That’s the vision behind The Millennial Trains Project, which is a cross-country train journey for people aged 18-34 that want to create world-changing projects.
Learn more here:  Ride a train. Change the world. The powerful vision of the Millennial Trains Project

Since Jack Kerouac published his iconic wanderlust novel, On the Road, the underlying goal of travelling during one’s twenties could be summarized as, “Take a trip. Find yourself.”

Now, in 2013, Patrick Dowd has a new vision for inspiring travel: “Ride a train. Change the world.”

That’s the vision behind The Millennial Trains Project, which is a cross-country train journey for people aged 18-34 that want to create world-changing projects.

Learn more here:  Ride a train. Change the world. The powerful vision of the Millennial Trains Project

So much in the design world is controlled and ordered that it is refreshing to see something this wild and natural, while also being so modern. It is an intriguing juxtaposition of controlled chaos on the exterior and elegantly designed simplicity inside.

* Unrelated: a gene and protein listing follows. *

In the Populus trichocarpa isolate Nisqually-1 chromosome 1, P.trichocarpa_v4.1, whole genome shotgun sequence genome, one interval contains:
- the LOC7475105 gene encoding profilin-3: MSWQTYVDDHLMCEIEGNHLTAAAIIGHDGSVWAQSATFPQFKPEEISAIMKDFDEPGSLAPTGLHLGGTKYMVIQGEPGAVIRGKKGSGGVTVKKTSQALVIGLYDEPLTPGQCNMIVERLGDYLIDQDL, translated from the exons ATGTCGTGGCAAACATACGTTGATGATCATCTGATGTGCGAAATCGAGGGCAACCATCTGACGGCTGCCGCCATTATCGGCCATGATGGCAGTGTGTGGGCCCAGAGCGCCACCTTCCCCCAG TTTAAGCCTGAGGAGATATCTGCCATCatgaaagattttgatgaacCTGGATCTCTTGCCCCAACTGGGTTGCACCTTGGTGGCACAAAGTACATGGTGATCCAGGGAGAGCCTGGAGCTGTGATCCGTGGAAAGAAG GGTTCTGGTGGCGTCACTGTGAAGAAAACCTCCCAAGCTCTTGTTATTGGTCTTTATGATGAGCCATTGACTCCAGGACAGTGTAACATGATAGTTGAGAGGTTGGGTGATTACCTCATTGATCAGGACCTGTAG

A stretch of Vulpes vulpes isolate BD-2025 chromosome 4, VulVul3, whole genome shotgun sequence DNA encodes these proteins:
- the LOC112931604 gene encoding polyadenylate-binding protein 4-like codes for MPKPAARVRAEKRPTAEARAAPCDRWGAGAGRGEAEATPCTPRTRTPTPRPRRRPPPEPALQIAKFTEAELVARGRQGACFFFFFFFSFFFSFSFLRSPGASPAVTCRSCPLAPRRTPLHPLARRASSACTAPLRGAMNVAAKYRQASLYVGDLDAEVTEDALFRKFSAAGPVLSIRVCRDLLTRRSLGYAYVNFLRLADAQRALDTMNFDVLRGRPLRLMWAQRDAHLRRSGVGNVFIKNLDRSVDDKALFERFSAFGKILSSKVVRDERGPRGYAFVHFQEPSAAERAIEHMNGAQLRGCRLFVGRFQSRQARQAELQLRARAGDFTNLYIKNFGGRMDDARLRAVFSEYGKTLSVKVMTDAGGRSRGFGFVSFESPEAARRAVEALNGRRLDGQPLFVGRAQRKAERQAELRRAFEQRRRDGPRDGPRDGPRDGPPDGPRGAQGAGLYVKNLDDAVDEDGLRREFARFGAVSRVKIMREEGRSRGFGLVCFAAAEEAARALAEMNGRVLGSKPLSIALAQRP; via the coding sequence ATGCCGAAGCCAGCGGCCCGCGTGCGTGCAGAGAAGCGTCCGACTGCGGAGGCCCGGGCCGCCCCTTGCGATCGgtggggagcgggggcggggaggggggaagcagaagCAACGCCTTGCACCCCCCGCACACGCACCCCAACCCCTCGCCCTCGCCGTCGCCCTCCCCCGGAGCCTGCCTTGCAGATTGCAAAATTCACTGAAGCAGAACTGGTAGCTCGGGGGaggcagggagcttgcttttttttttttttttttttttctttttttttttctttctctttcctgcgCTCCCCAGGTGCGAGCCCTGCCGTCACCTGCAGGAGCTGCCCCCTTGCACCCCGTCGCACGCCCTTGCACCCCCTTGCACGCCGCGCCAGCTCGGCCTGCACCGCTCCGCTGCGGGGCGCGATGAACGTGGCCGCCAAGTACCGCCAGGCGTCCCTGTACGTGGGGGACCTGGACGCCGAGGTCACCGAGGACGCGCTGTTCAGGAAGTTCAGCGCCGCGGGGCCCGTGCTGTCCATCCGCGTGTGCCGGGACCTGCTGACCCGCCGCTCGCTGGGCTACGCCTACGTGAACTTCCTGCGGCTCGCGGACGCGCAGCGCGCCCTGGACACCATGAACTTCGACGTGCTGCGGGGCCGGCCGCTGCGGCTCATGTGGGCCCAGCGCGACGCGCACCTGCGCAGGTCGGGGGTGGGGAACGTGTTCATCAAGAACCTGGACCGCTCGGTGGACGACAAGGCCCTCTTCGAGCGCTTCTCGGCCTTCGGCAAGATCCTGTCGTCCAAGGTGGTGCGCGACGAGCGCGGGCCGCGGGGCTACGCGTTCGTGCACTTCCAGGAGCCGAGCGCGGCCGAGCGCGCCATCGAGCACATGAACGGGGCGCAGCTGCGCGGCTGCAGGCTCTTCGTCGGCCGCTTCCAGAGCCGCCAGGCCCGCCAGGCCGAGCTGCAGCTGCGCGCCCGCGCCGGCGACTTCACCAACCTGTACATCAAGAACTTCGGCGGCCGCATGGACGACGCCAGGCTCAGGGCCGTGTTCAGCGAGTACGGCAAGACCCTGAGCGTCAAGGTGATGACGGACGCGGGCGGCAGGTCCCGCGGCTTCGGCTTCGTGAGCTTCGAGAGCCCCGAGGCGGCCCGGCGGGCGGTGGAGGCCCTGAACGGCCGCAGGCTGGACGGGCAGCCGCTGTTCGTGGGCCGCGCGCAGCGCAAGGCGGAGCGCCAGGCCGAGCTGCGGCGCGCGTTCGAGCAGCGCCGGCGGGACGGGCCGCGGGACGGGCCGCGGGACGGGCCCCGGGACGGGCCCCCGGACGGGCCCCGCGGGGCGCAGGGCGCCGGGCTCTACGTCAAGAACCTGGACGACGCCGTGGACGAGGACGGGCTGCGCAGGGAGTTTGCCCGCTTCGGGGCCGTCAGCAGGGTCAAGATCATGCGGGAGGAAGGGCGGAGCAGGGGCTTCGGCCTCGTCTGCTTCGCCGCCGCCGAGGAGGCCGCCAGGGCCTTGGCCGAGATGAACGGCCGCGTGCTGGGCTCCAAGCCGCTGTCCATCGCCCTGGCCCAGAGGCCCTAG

While most of us won’t be fortunate enough to have a place like this of our own, I think the lesson here is to remember that good design doesn’t necessarily mean perfect symmetry or control over the elements. Sometimes letting things run a little wild can lead to beautiful results.

via Overgrown garden shed shows beauty of wild design 

So much in the design world is controlled and ordered that it is refreshing to see something this wild and natural, while also being so modern. It is an intriguing juxtaposition of controlled chaos on the exterior and elegantly designed simplicity inside.

While most of us won’t be fortunate enough to have a place like this of our own, I think the lesson here is to remember that good design doesn’t necessarily mean perfect symmetry or control over the elements. Sometimes letting things run a little wild can lead to beautiful results.

via Overgrown garden shed shows beauty of wild design